Lifetime sun exposure: The greater the total amount of sun exposure over a lifetime, the greater the chance of melanoma.

Tanning: Although having skin that tans well lowers the risk of sunburn, even people who tan well without burning increase their chance of melanoma by spending time in the sun without protection.

  • Light-colored skin, freckles, and light hair
  • Sun lamps and tanning booths

UV radiation from artificial sources, such as sun lamps and tanning booths, can cause skin damage and melanoma, particularly exposure before age 30.

  • Family history of melanoma

One’s risk is higher if he/she has a family history of melanoma in a first-degree relative (parent, brother, sister, or child). Having a personal history melanoma or another skin cancer also heightens one’s risk.

  • Having a weakened immune system

People who have weak immune systems, such as organ transplant patients and people infected with HIV, have an increased risk.

  • Older age

Melanoma is more common in older people, but it is also found in younger people. In fact, it is one of the most common cancers in people under 30. Generally speaking, in the US, the male gender is more at risk, but this varies by age. Before age 45, the risk is higher for women; after age 45, the risk is higher in men.

  • A history of a dysplastic nevus or nevi
  • More than 50 common moles
  • Certain medical conditions or medications

For instance, some antibiotics, hormones, or antidepressants make skin more sensitive to the sun or suppress the immune system, both of which increase the chance of melanoma.

  • Xeroderma pigmentosum (XP)

People with this rare, inherited condition have a high risk of any type of skin cancer at a young age.

Possible Signs and Symptoms of Melanoma

The most important warning sign is a new spot on the skin or a spot that is changing in size, shape, or color. A spot that looks different from all of the other spots on your skin can also be a warning. In this instance, if you can’t seek medical attention promptly, you might want to take good close-up photos of the area so your provider can appreciate any changes once you do get an appointment.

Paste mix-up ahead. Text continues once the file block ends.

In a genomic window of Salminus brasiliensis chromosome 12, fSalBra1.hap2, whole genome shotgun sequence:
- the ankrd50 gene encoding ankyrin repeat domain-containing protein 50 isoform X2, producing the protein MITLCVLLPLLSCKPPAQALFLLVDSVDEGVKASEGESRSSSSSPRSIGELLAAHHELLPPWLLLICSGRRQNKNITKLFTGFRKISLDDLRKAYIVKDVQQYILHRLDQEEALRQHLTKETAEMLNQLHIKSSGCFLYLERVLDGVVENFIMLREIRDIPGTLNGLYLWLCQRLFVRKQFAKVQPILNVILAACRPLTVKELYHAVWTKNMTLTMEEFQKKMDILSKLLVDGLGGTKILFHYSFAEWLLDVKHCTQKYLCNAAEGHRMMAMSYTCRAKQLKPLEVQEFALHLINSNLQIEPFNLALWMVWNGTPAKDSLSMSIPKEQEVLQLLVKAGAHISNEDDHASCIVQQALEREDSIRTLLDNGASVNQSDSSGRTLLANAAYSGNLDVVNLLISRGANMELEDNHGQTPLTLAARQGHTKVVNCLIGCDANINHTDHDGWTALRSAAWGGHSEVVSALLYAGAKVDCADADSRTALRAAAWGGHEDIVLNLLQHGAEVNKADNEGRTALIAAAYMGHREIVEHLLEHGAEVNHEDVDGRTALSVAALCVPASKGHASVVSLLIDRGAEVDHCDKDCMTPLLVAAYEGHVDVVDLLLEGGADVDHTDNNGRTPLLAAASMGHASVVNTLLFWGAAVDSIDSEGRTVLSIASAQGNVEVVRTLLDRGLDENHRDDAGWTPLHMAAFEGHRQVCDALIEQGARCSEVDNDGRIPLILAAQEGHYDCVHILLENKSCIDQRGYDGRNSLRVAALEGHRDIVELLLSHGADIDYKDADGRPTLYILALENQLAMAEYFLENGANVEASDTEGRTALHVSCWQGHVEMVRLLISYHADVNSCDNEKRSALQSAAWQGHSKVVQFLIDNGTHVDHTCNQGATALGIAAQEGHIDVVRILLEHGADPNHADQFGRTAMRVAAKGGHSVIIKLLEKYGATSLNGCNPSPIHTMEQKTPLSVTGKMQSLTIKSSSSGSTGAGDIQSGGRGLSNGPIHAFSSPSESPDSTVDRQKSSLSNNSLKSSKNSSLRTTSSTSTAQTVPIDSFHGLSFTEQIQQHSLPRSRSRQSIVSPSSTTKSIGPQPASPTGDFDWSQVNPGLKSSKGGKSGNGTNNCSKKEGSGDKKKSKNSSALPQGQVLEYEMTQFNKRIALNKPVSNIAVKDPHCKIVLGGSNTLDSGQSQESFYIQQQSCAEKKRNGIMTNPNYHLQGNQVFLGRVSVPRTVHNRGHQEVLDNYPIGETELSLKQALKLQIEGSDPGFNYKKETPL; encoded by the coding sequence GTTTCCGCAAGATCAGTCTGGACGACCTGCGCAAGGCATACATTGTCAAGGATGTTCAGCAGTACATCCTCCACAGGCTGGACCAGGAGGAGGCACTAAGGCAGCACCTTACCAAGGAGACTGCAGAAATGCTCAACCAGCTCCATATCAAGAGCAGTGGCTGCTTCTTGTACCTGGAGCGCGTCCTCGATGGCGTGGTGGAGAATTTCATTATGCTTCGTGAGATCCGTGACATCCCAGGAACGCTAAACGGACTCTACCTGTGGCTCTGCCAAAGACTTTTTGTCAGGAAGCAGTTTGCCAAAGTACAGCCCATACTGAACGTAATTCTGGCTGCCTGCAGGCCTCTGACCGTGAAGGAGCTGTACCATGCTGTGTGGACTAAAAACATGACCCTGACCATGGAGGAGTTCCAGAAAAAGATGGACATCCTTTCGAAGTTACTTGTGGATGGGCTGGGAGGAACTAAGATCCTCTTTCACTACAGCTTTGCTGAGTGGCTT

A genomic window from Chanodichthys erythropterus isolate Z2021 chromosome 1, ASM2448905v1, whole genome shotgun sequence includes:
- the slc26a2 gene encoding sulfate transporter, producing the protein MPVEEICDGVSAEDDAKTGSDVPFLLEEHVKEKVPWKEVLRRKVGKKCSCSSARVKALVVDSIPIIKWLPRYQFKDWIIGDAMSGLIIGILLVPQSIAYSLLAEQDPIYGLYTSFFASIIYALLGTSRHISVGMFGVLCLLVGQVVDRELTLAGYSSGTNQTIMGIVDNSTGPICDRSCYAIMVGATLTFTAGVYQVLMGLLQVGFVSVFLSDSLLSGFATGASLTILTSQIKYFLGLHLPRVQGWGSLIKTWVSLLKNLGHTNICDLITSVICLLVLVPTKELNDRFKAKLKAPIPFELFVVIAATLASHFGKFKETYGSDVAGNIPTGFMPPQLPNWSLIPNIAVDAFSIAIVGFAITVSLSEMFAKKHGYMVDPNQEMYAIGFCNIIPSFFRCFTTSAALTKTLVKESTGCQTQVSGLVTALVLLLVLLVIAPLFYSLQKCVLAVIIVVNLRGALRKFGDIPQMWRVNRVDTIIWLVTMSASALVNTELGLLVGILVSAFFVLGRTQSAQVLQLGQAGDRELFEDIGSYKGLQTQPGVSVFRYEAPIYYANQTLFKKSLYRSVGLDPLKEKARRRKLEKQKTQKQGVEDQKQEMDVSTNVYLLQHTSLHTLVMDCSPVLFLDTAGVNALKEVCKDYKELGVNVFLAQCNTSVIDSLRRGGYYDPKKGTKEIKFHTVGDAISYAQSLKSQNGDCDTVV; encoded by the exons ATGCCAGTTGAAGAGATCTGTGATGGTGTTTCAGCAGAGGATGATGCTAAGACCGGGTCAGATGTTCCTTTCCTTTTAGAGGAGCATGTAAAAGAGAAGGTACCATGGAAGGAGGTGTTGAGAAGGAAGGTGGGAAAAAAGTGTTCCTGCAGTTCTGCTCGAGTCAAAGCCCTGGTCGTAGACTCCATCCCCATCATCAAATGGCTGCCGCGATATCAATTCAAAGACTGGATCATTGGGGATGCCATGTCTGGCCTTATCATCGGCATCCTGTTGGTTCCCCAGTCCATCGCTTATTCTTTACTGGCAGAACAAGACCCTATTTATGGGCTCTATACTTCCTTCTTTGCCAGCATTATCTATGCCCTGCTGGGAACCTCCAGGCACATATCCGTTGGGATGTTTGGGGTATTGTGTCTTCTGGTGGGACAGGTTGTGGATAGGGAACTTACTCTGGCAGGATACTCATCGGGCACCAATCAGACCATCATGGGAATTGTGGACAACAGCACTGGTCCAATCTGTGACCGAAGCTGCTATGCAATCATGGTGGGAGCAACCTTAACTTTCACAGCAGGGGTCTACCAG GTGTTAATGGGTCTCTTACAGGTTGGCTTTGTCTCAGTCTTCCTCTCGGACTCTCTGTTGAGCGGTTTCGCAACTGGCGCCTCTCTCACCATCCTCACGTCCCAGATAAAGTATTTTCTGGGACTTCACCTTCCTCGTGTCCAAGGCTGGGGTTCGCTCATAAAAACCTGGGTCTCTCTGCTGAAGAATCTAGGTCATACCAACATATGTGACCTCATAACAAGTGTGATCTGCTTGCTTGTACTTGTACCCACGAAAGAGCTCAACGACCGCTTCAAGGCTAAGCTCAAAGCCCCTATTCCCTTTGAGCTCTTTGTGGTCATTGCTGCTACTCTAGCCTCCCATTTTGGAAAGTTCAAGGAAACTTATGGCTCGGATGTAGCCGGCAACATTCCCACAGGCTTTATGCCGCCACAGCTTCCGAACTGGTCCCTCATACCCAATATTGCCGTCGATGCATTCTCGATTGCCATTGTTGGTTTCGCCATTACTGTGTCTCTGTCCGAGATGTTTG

The acronym, ABCDE, is a general rule of thumb that may help in identification:

A is for Asymmetry: One half of a mole or birthmark does not match the other.

B is for Border: The edges are irregular, ragged, notched, or blurred.

C is for Color: The color is not the same all over and may include shades of brown or black, or even pink, red, white, or blue.

D is for Diameter: The size changes, generally grows. It is more than five millimeters or 1⁄4 inch wide.

E is for Evolving: The mole is changing in size, shape, or color over weeks to months. Many in the dermatology field refer to this as the “ugly duckling” phenomenon.

Other Warning Signs

  • A sore that does not heal
  • Spread of color from the border of a spot into the skin around it
  • Redness or bulging beyond the border
  • Itchiness or tenderness
  • Surface changes of a mole – scaliness, oozing, bleeding, or a new adjacent nodule or bump
*Some melanomas are elusive and don’t have any of these characteristics. Hence the importance of (at a minimum) an annual full skin exam by a dermatology specialist.

Excellent Resources to Learn More about Melanoma and Other Skin Cancers, Including How They’re Diagnosed and Treated

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Categories: melanoma, Skin Cancer